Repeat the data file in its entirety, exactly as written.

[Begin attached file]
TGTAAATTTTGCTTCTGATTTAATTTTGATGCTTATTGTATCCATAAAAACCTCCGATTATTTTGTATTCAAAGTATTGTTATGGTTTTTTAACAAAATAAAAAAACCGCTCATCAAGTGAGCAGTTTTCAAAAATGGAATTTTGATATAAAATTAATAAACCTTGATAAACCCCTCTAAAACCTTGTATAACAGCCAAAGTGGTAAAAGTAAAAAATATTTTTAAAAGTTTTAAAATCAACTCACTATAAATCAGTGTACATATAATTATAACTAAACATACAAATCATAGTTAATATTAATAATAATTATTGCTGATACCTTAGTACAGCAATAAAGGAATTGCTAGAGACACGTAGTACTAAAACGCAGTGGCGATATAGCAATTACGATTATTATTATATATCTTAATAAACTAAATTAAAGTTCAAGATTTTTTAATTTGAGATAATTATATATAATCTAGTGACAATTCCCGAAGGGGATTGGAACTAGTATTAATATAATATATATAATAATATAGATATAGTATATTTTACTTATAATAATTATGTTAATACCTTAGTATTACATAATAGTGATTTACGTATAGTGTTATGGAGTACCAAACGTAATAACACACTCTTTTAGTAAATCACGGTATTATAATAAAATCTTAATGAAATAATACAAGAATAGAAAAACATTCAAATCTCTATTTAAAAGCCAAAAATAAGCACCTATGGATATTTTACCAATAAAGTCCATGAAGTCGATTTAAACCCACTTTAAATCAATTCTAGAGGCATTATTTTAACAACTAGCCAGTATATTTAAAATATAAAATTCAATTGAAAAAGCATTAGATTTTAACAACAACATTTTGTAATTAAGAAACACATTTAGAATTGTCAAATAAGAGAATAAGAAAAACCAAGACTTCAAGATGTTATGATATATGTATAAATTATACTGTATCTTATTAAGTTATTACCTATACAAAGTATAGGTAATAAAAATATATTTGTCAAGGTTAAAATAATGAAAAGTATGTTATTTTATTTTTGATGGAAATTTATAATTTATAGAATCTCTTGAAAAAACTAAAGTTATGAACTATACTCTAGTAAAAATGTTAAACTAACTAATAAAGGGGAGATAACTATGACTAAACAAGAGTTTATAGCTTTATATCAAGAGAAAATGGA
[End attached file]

TGTAAATTTTGCTTCTGATTTAATTTTGATGCTTATTGTATCCATAAAAACCTCCGATTATTTTGTATTCAAAGTATTGTTATGGTTTTTTAACAAAATAAAAAAACCGCTCATCAAGTGAGCAGTTTTCAAAAATGGAATTTTGATATAAAATTAATAAACCTTGATAAACCCCTCTAAAACCTTGTATAACAGCCAAAGTGGTAAAAGTAAAAAATATTTTTAAAAGTTTTAAAATCAACTCACTATAAATCAGTGTACATATAATTATAACTAAACATACAAATCATAGTTAATATTAATAATAATTATTGCTGATACCTTAGTACAGCAATAAAGGAATTGCTAGAGACACGTAGTACTAAAACGCAGTGGCGATATAGCAATTACGATTATTATTATATATCTTAATAAACTAAATTAAAGTTCAAGATTTTTTAATTTGAGATAATTATATATAATCTAGTGACAATTCCCGAAGGGGATTGGAACTAGTATTAATATAATATATATAATAATATAGATATAGTATATTTTACTTATAATAATTATGTTAATACCTTAGTATTACATAATAGTGATTTACGTATAGTGTTATGGAGTACCAAACGTAATAACACACTCTTTTAGTAAATCACGGTATTATAATAAAATCTTAATGAAATAATACAAGAATAGAAAAACATTCAAATCTCTATTTAAAAGCCAAAAATAAGCACCTATGGATATTTTACCAATAAAGTCCATGAAGTCGATTTAAACCCACTTTAAATCAATTCTAGAGGCATTATTTTAACAACTAGCCAGTATATTTAAAATATAAAATTCAATTGAAAAAGCATTAGATTTTAACAACAACATTTTGTAATTAAGAAACACATTTAGAATTGTCAAATAAGAGAATAAGAAAAACCAAGACTTCAAGATGTTATGATATATGTATAAATTATACTGTATCTTATTAAGTTATTACCTATACAAAGTATAGGTAATAAAAATATATTTGTCAAGGTTAAAATAATGAAAAGTATGTTATTTTATTTTTGATGGAAATTTATAATTTATAGAATCTCTTGAAAAAACTAAAGTTATGAACTATACTCTAGTAAAAATGTTAAACTAACTAATAAAGGGGAGATAACTATGACTAAACAAGAGTTTATAGCTTTATATCAAGAGAAAATGGA